• An increase in your average order size by collection customer information from all sources, comparing it to adaptable targeting rules, and providing a personalised shopping experience.
  • The definition of meaningful customer segments and dynamically assigning customers to those segments based on online behaviour.
  • Support for behavioural targetting across multiple channels including online, offline and mobile.
  • Monitoring of outputs from rules to assess results and gain insight into customers and their online behaviou to adjust the product mix and develop effective marketing campaigns.

Again looking at the capability of this module within hybris can further underpin the necessity to keep hybris at the core of your digital estate rather than diluting it via competing cms technology, because personalisation can only truly be achieved via the platform that controls the product and pricing data which in all case is your commerce platform.

9) Better search

Hybris utilises the Apache SOLR search engine.  It is fully integrated within hybris and provides a rich set of search and navigation capability. However it can be improved through extension and customisation or via considering other complementary technologies. Enter SDL’s Fredhopper search platform.  The strength of this technology, combined with hybris is its ease of use for merchandisers.  It is a technology for consideration but only with close respect to the overall technology architecture and not to replace the hybris presentation layer.

10) Finally revisit the full specification capability of hybris.  T

There’s some great documents in hybris’s wiki.  You will find functionality and capability that you did not even know existed.  Ask Amaze to show you something new.

HOW BUSINESSES ACHIEVE GLOBAL SUCCESS.

We have released our latest whitepaper, ‘Digital commerce – how businesses achieve global success’; a best practice guide which identifies how businesses can harness the power of global eCommerce solutions.

With online sales predicted to reach $1.6 trillion by 2018, the white paper examines the growing adoption of connected devices and the current state of the changing commerce landscape and identifies the seven critical steps for global success in a competitive marketplace.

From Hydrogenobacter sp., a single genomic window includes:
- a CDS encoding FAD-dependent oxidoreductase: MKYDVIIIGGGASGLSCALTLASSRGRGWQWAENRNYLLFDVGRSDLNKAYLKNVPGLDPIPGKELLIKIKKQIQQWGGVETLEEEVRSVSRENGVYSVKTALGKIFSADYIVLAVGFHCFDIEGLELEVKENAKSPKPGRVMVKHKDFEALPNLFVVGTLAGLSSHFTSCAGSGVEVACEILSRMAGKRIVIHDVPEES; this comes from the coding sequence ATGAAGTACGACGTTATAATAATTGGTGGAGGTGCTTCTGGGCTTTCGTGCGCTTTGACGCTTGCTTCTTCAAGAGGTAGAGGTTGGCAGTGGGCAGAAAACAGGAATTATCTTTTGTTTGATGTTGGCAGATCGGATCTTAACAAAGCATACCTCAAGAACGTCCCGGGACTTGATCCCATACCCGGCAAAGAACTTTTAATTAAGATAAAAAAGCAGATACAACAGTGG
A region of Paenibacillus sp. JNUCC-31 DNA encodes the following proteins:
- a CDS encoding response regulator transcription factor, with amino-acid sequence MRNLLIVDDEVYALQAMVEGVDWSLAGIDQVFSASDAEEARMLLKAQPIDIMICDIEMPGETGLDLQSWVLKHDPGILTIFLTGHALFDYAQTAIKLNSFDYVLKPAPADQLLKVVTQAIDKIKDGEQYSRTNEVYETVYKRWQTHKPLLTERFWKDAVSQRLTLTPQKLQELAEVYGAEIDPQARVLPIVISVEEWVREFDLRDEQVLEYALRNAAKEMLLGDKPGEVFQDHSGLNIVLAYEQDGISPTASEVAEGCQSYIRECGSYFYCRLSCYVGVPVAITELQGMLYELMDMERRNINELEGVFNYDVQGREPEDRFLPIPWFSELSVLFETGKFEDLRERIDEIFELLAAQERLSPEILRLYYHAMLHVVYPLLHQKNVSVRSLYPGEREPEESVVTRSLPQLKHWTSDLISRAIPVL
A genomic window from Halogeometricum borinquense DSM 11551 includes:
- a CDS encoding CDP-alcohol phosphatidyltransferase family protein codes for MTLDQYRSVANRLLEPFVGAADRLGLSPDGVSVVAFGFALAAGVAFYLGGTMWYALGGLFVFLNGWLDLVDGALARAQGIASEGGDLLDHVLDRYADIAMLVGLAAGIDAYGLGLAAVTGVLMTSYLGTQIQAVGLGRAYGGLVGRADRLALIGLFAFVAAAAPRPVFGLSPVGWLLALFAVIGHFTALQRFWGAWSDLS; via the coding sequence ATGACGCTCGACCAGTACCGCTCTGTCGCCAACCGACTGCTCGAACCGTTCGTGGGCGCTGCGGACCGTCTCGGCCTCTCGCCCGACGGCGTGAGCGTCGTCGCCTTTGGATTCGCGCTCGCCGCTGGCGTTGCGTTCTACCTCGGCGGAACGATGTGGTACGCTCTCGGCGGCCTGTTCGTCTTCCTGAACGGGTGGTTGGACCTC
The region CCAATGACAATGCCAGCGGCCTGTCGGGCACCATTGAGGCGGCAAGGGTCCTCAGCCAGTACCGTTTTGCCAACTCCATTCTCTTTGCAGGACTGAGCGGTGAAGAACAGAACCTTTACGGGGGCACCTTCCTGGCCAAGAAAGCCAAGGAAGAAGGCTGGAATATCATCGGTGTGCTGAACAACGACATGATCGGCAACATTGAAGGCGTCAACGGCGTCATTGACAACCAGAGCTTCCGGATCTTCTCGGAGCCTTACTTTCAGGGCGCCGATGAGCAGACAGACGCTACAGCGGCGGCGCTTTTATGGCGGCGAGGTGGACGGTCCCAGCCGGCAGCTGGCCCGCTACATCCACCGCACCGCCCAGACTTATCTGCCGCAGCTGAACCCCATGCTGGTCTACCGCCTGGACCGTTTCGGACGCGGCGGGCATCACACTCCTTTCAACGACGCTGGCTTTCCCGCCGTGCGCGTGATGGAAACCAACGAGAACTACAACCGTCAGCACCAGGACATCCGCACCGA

The seven steps to success are summarised as follows:

  1. Getting the financials right – Solid financial planning is key and it is crucial to allocate enough time and budget before commencing a project of this kind. Organisations need to build longer than anticipated timescales and recognise that a replatforming roll out will be competing against other resources.
  2. Choosing the right technology and architecture – The complex technical integration needed for a global digital commerce solution must be respected right from the start of a project. The architecture design needs to be able to integrate with ‘best of breed’ technologies, it needs to be agile and a solution that can be quickly and easily rolled out across the different regions.
  3. Putting the right people in place – A digital commerce solution is only as good as the people behind it and building strong team chemistry is key and the gel that will bring everything together. The strength of the team really is the difference between success and failure.
  4. Data readiness is key – Getting product data right from day one, including an understanding of how a product is categorised and searched for, needs to be the core foundation to a solution. It is also important to start planning dataware house and intelligence dashboards to capture trading data.
  5. The importance of global governance – Every global digital commerce solution needs a visionary to head the team and push the boundaries. This champion needs to drive the momentum of the project and maintain the pace of global roll out so delivery takes place as scheduled.
  6. Global solutions are the future – The concept of a single global solution may seem daunting at first but one platform means synergies and shared costs, as well as the shared benefits of collectively improving solutions. Digital commerce has the power to transform business processes, bringing real cost benefits throughout the entire commerce lifecycle.
  7. Continuous optimisation – Employing a strategy of continuous optimisation is essential to ensure that progressive enhancements are made to a solution and for delivering added flexibility. An agile solution will allow processes to be quickly improved in line with changing business needs for the long-term.